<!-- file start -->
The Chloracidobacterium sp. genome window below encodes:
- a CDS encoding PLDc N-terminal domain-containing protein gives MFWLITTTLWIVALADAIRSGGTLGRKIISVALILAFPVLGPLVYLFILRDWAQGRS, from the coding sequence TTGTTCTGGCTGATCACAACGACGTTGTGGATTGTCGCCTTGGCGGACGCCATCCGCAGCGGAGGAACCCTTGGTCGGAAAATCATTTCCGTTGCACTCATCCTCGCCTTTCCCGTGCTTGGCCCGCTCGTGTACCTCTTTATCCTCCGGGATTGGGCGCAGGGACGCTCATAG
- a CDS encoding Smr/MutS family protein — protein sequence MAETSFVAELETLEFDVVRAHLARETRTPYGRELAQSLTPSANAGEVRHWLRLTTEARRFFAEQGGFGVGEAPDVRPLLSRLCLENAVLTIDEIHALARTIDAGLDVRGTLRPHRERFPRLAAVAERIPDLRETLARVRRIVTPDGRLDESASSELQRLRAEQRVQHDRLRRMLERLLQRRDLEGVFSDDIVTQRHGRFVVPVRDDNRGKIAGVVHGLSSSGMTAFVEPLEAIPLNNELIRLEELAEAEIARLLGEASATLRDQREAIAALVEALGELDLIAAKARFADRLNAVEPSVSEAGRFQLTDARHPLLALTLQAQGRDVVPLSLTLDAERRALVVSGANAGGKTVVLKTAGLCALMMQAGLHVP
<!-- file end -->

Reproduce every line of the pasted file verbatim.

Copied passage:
The Chloracidobacterium sp. genome window below encodes:
- a CDS encoding PLDc N-terminal domain-containing protein gives MFWLITTTLWIVALADAIRSGGTLGRKIISVALILAFPVLGPLVYLFILRDWAQGRS, from the coding sequence TTGTTCTGGCTGATCACAACGACGTTGTGGATTGTCGCCTTGGCGGACGCCATCCGCAGCGGAGGAACCCTTGGTCGGAAAATCATTTCCGTTGCACTCATCCTCGCCTTTCCCGTGCTTGGCCCGCTCGTGTACCTCTTTATCCTCCGGGATTGGGCGCAGGGACGCTCATAG
- a CDS encoding Smr/MutS family protein — protein sequence MAETSFVAELETLEFDVVRAHLARETRTPYGRELAQSLTPSANAGEVRHWLRLTTEARRFFAEQGGFGVGEAPDVRPLLSRLCLENAVLTIDEIHALARTIDAGLDVRGTLRPHRERFPRLAAVAERIPDLRETLARVRRIVTPDGRLDESASSELQRLRAEQRVQHDRLRRMLERLLQRRDLEGVFSDDIVTQRHGRFVVPVRDDNRGKIAGVVHGLSSSGMTAFVEPLEAIPLNNELIRLEELAEAEIARLLGEASATLRDQREAIAALVEALGELDLIAAKARFADRLNAVEPSVSEAGRFQLTDARHPLLALTLQAQGRDVVPLSLTLDAERRALVVSGANAGGKTVVLKTAGLCALMMQAGLHVP